RADIO AMATEUR NEWS & VIEWS, NOVEMBER 2011

RADIO AMATEUR

NEWS & VIEWS

NOVEMBER 2011

IN THIS ISSUE...
Broadcasting Holiday Party Secretary's Reports
FD 2011 We Kicked Butt! 10 Meter Fireworks Decibels Demystified III
Member Profile - W1ELL

Download Newsletter in PDF Format





NEXT MEETING: BROADCASTING

The November meeting will be something a little different. We are pleased to have Marselis Parsons as our speaker. Marselis is the former News Director of WCAX-TV and served for many years as the news anchor of the Channel 3 News at 6 PM. Marselis has now retired from the daily grind, but he will never be done telling stories. He will be telling us a little bit about the history of broadcasting, but not from the technical side. This is sure to be an enjoyable and fun evening.


RANV HOLIDAY PARTY DECEMBER 13th

Mitch W1SJ

Mark Tuesday, December 13th on your calendar for the RANV Holiday Party. There値l be plenty of fun, food and good times to share. We値l have the usual types of food available in addition to the other dishes which attendees bring. If you have any special requests or would like us to try something different, let me know. I値l have a survey out in early December to determine who is bringing what.

And since we did so well in Field Day this year, we will celebrate that with chocolate cake! And I知 sure plenty of other desserts will make an appearance too. Bring a hearty appetite!

Let痴 try to pick up the attendance by getting some new people to join us this year. And by all means, bring your S.O. too, as this is a family event. We値l try to tone down the ham radio shop talk! It would be nice to come up with some new family-friendly activities send your suggestions along soon!


RANV: SECRETARY'S REPORT

Jeff N1YD, Secretary

OCTOBER MEETING

Business:

Presentation: SKYWARN

Greg Hansen from the National Weather Service spoke to us about SKYWARN. The National Weather service has 122 offices across the country. Greg works out of Burlington International Airport. Some of the NWS 菟roducts include outlooks, watches, and warnings. NWS runs the Emergency Alert System to announce severe weather like tornadoes, hail, and strong wind. (The state gets about one tornado per year.) Historical weather data is available at the IEM Cow site, which has nothing to do with dairy animals.

The NWS uses 5 to 10 cm radar to detect storms. The state is covered pretty well except for parts of the Northeast Kingdom.

The main NWS website for our area is www.weather.gov/btv. Along with current conditions and forecasts, it provides a way for the public to report a storm. Reporting by the public is useful because it provides 堵round truth. The reports help to calibrate the radar images vs. actual events, and to confirm severe weather reports. Reports from areas that do not have good radar coverage are also quite useful. Some observers sent in pictures of tomato-sized hail, which was pretty cool.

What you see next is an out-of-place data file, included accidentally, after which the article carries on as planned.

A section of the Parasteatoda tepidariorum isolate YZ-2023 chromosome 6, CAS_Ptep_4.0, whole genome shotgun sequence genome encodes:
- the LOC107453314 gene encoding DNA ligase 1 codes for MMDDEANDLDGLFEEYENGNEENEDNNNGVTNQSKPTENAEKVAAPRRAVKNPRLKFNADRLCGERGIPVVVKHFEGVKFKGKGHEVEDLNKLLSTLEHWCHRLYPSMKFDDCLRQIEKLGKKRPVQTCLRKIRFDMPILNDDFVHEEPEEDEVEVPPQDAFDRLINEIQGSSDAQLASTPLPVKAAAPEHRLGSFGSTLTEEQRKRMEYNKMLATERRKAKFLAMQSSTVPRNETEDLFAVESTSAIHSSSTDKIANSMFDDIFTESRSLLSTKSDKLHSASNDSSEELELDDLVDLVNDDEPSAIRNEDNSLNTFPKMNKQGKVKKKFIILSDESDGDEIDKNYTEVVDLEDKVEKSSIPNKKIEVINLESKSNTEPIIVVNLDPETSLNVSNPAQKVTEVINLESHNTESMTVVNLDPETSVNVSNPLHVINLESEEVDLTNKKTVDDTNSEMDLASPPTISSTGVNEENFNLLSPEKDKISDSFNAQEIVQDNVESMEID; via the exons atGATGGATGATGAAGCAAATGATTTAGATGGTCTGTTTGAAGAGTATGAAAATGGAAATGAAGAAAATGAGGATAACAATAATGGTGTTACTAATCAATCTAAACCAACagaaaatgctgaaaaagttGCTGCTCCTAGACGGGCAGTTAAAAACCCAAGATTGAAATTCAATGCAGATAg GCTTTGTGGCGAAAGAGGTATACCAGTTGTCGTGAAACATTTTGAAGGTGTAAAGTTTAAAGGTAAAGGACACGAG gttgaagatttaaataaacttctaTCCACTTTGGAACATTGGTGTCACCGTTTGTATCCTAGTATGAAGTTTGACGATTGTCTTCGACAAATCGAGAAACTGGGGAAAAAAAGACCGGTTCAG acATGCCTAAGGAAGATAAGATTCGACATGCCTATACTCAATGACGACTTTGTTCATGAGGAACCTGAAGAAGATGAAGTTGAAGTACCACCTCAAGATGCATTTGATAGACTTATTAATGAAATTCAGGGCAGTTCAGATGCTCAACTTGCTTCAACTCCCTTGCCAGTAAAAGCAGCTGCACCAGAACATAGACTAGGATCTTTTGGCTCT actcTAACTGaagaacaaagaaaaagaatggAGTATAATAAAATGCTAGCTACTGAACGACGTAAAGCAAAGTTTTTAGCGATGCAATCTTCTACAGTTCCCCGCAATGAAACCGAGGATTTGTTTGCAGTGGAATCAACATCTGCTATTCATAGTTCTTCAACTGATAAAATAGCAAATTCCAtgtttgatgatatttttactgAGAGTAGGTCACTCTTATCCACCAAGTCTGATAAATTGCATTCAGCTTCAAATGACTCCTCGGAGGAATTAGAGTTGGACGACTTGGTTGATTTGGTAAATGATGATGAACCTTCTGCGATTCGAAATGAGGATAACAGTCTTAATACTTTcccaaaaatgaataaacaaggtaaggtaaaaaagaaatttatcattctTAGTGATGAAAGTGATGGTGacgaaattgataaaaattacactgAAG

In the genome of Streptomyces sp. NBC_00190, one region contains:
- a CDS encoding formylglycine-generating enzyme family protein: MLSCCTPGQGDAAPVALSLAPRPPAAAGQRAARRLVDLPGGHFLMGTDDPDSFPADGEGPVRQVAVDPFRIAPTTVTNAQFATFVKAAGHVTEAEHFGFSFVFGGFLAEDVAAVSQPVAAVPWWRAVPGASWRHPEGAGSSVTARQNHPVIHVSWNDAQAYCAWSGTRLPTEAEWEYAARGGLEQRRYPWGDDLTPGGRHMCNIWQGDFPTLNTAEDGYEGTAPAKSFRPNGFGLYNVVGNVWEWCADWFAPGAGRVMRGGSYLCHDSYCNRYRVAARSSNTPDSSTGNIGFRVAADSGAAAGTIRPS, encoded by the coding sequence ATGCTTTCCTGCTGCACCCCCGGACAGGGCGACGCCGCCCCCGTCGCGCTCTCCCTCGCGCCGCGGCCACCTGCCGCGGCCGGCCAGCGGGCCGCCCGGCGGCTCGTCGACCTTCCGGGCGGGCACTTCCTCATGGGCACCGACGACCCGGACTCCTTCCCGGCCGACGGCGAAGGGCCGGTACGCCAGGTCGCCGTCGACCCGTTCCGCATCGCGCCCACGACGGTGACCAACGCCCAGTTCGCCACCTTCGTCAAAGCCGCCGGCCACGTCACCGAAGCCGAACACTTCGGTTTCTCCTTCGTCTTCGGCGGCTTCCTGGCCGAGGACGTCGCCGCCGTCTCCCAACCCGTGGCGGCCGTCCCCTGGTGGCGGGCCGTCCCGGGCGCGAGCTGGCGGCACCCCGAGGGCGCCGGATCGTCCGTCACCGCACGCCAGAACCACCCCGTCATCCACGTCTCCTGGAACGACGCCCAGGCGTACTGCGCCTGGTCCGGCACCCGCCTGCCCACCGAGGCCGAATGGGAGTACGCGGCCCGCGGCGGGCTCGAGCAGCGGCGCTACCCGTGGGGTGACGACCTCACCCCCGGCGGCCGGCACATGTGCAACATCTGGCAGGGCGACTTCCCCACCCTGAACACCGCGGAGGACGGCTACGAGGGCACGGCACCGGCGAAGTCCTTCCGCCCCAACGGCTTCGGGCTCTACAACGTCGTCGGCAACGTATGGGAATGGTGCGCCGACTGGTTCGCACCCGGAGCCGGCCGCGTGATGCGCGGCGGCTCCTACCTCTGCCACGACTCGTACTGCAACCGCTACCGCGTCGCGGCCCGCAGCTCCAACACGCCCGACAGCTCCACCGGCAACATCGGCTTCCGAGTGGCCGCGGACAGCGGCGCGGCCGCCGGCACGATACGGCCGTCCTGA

To report a storm, contact WX1BT on 145.110, www.weather.gov/btv, or call 800 863-4279. If you would like to set up your own weather station, www.cocorahs.org describes how to get started.

SEPTEMBER MEETING

Business:

Presentation: VHF MOUNTAINTOPPING

Mitch W1SJ described VHF contesting, or 溺ountaintopping. The VHF bands are more or less line of sight, so the only way to compete at a high level is to set up your station on top of a suitable mountain.

Some of the key factors are elevation, population, vehicle access, and noise level. Mount Mansfield is noisy, Mount Equinox has a valley toward New York that is quite good, and Mount Washington is not close to major population centers. A mountain that can reach New York City, and Albany is especially favorable. Mount Equinox seems to be the best.

On 2 meters with a 20 db gain antenna, 180200 miles is possible. Mitch reached Virginia once.

You will have to bring your own power. Batteries are OK for QRP, but anything more needs a generator. Bring a table and chair, or plan to be uncomfortable. Mitch sets up an elaborate array of antennas using a drive-on mount and a second, guyed, mast. Plan ahead the antennas have to be something that you can handle yourself in wind, rain, and other difficult conditions.

Mitch takes this stuff seriously. His approach is 登ne radio per band. That means radios for 2, 6, and 10 meters, also 440MHz FM, 2 meter FM, 222 MHz, 903 MHz, 1.3 GHz, and 3.4 GHz. He also brings backups. Each mast has an antenna rotator. All of the radios feed into an audio mixer and one set of headphones.

Any such contesting trip can turn into a survival excercise. Bring lots of supplies and be prepared for wind, sun, cold, rain, etc. Mitch is convinced that Catamounts are not really extinct because he saw one,and it hissed at him. In general, be careful.


FIELD DAY 2011- WE REALLY KICKED BUTT

by Mitch W1SJ

Since last Field Day, viewers of our Web site saw the heading, 擢ield Day 2011 We Kicked Butt. We submitted a massive score and were proud in the results of our efforts. What we didn稚 know at the time was who else put up a massive score, besting our efforts. With the publication of the Field Day results, that has been decided. We have repeated as winners in the Field Day 2A category. Congratulations and great job everyone!

I was very surprised at how far ahead of the pack we were by some 2500 points. I truly expected it to be horse race as the competitive Field Day groups fattened up their scores with great openings on 6 and 10 meters.

Another notable accomplishment is that we were repeat winners. While there are some dynasties in the higher transmitter categories, repeaters are much fewer in the super competitive 2A category. Our forerunner, known as the Silicon Junction Radio Club, operating as K1VT did it way back in 1986-87. W5NN did it in 1995-96 and W6PT did it in 2002-03. K5DX won in two nonconsecutive years (90, 97). Going back 25 years, our group and forerunners topped 2A a total of 7 times.